The BMJ Today: Rabies, stroke, and screening

rabies_virus_particlesRabies is a neglected tropical disease that predominantly affects the most vulnerable humans—children living in the most disadvantaged areas of the poorest countries.

Many countries have successfully reduced the impact of the disease by tackling the gap between public and animal health through a concerted “one health” approach.

A clinical review examines the prevention and management of the disease, looks at the global burden, trends in control and elimination, and who is at risk.

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A second education article asks, Is it a stroke? Stroke lacks a perfect diagnostic test, and current diagnosis relies on clinical history and examination, supported by brain imaging (such as computed tomography and magnetic resonance imaging, which can be normal).

The article describes how patients present, and what other conditions may mimic a stroke and lead to “overdiagnosis.”

Most screening tests do not save lives, according to a research news report about a systematic review published in the International Journal of Epidemiology.

Researchers from the Stanford School of Medicine in California evaluated evidence from 39 screening tests for 19 diseases in which mortality is a common outcome. They found 48 randomised controlled trials and nine meta-analyses that evaluated disease specific or all cause mortality.

In an accompanying comment, Peter Gøtzsche of the Nordic Cochrane Center in Copenhagen, Denmark, argues that screening is fraught with difficulties including overdiagnosis. “Screening is popular, but we need to be much more careful in the future when we contemplate approaching healthy people with our screening tests, and should demand much stronger evidence than when we treat patients,” he wrote.

A second research news story reports that the number of patients with stage IV colorectal cancer who undergo primary tumour resection in the US has decreased significantly over time, but survival rates have improved, and surgery may still be overused.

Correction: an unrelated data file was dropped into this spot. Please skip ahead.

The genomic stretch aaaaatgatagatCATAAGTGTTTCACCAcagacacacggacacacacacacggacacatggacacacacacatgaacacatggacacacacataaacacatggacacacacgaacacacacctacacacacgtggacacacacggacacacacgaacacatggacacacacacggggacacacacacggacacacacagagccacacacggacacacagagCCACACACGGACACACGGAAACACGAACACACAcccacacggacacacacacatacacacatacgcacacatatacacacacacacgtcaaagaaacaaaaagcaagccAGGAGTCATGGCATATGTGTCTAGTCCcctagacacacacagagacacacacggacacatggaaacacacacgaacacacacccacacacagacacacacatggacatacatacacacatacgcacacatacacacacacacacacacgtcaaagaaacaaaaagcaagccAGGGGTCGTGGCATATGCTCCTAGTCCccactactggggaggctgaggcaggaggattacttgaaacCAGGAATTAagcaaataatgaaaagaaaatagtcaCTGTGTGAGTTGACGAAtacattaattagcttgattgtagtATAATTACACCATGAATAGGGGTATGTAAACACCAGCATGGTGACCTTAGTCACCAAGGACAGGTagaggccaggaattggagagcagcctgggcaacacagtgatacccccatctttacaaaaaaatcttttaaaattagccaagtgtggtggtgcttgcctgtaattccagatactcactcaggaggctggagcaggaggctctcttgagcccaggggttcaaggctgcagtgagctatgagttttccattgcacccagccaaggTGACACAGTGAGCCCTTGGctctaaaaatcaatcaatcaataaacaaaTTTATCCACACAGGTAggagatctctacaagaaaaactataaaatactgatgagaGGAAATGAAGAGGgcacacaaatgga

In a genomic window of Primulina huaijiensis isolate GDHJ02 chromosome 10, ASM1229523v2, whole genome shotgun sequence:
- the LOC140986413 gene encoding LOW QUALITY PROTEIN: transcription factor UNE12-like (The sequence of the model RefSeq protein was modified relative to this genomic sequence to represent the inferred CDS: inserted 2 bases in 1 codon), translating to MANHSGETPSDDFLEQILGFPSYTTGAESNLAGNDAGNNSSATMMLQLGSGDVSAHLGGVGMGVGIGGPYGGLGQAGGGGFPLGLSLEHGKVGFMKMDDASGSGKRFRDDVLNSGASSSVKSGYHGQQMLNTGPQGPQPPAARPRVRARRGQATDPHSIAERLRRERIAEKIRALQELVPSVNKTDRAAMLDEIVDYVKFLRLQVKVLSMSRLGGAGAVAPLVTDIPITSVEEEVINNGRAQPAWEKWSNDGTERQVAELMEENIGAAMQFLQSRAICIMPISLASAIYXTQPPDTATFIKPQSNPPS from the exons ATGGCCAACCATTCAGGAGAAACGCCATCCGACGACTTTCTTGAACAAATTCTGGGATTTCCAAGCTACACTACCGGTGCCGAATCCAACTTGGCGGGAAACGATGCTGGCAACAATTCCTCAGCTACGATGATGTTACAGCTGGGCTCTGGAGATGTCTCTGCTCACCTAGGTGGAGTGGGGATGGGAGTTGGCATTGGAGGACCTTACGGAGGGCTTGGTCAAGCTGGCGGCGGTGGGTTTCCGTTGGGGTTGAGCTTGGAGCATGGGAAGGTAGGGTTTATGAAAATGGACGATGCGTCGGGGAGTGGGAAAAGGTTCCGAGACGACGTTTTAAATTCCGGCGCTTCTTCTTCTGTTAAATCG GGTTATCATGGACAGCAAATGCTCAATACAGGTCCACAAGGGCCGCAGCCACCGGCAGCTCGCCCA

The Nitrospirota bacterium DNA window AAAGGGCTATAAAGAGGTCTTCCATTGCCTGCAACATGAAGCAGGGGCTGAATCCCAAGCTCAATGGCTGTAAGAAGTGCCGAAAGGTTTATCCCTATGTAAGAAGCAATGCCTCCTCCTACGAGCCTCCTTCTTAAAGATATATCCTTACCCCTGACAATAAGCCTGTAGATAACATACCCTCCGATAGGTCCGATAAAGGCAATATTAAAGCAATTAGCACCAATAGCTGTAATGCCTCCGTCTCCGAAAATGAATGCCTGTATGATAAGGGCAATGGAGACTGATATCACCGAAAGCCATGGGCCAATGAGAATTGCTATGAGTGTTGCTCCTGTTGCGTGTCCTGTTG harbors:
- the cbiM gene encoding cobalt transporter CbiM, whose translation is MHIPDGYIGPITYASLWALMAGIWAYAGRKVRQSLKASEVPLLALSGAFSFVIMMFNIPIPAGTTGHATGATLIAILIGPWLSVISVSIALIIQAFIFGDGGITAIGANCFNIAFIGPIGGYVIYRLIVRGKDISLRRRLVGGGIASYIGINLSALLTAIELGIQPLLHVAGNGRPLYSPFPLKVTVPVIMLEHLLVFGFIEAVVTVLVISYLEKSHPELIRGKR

The authors of the paper, published in JAMA Surgery, conclude: “Despite the availability of more effective chemotherapeutic options, a considerable number of patients with stage IV colorectal cancer continue to undergo primary tumour resection.

Our findings indicate potential overuse of primary tumour resection among these patients and highlight a need to better understand the clinical decisions and outcomes associated with that treatment.”

And a third research news story says people who develop Alzheimer’s disease show signs of depression and apathy before they start to experience memory disturbances. All participants showed increasing depression and other non-cognitive psychiatric symptoms with increasing age, but this rise occurred earlier and more quickly in people who went on to have dementia diagnosed.

“Our sample demonstrates significant non-cognitive declines associated with eventual progression to a clinical diagnosis of dementia,” said the research group, led by Catherine Roe, of the Department of Neurology at Washington University School of Medicine in St Louis, Missouri. They said that more research is needed to better understand the correlation between non-cognitive changes, healthy ageing, and different subtypes of dementia.

David Payne is digital editor, and readers’ editor, The BMJ